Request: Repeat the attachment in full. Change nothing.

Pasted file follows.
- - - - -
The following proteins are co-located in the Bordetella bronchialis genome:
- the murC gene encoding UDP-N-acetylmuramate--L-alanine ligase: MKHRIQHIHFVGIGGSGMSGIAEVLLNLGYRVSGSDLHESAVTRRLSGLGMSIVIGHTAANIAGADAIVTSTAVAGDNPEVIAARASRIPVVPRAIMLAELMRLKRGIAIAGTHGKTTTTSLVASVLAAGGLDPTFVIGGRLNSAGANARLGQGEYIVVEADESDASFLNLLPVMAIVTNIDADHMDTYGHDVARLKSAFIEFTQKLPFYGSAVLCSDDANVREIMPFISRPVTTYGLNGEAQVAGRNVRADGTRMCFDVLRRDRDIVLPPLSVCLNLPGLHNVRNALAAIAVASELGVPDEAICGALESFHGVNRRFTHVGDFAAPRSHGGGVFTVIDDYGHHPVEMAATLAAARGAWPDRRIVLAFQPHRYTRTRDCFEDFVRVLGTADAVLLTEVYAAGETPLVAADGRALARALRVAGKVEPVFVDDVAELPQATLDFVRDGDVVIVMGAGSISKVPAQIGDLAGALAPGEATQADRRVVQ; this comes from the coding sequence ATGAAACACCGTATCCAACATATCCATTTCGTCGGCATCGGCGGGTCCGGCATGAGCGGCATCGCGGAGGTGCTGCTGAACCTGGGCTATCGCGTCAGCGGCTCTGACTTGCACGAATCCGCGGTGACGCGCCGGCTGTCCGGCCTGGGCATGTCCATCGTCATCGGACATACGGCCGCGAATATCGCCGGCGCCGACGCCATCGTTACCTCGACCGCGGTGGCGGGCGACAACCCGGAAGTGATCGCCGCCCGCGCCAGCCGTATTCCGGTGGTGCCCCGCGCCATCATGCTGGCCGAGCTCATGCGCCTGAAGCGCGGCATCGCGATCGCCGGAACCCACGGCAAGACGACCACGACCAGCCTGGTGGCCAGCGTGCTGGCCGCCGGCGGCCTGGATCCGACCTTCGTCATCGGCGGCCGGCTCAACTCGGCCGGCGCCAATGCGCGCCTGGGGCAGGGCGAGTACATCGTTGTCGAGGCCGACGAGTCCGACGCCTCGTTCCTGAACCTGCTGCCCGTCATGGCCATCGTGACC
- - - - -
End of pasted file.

The following proteins are co-located in the Bordetella bronchialis genome:
- the murC gene encoding UDP-N-acetylmuramate--L-alanine ligase: MKHRIQHIHFVGIGGSGMSGIAEVLLNLGYRVSGSDLHESAVTRRLSGLGMSIVIGHTAANIAGADAIVTSTAVAGDNPEVIAARASRIPVVPRAIMLAELMRLKRGIAIAGTHGKTTTTSLVASVLAAGGLDPTFVIGGRLNSAGANARLGQGEYIVVEADESDASFLNLLPVMAIVTNIDADHMDTYGHDVARLKSAFIEFTQKLPFYGSAVLCSDDANVREIMPFISRPVTTYGLNGEAQVAGRNVRADGTRMCFDVLRRDRDIVLPPLSVCLNLPGLHNVRNALAAIAVASELGVPDEAICGALESFHGVNRRFTHVGDFAAPRSHGGGVFTVIDDYGHHPVEMAATLAAARGAWPDRRIVLAFQPHRYTRTRDCFEDFVRVLGTADAVLLTEVYAAGETPLVAADGRALARALRVAGKVEPVFVDDVAELPQATLDFVRDGDVVIVMGAGSISKVPAQIGDLAGALAPGEATQADRRVVQ; this comes from the coding sequence ATGAAACACCGTATCCAACATATCCATTTCGTCGGCATCGGCGGGTCCGGCATGAGCGGCATCGCGGAGGTGCTGCTGAACCTGGGCTATCGCGTCAGCGGCTCTGACTTGCACGAATCCGCGGTGACGCGCCGGCTGTCCGGCCTGGGCATGTCCATCGTCATCGGACATACGGCCGCGAATATCGCCGGCGCCGACGCCATCGTTACCTCGACCGCGGTGGCGGGCGACAACCCGGAAGTGATCGCCGCCCGCGCCAGCCGTATTCCGGTGGTGCCCCGCGCCATCATGCTGGCCGAGCTCATGCGCCTGAAGCGCGGCATCGCGATCGCCGGAACCCACGGCAAGACGACCACGACCAGCCTGGTGGCCAGCGTGCTGGCCGCCGGCGGCCTGGATCCGACCTTCGTCATCGGCGGCCGGCTCAACTCGGCCGGCGCCAATGCGCGCCTGGGGCAGGGCGAGTACATCGTTGTCGAGGCCGACGAGTCCGACGCCTCGTTCCTGAACCTGCTGCCCGTCATGGCCATCGTGACC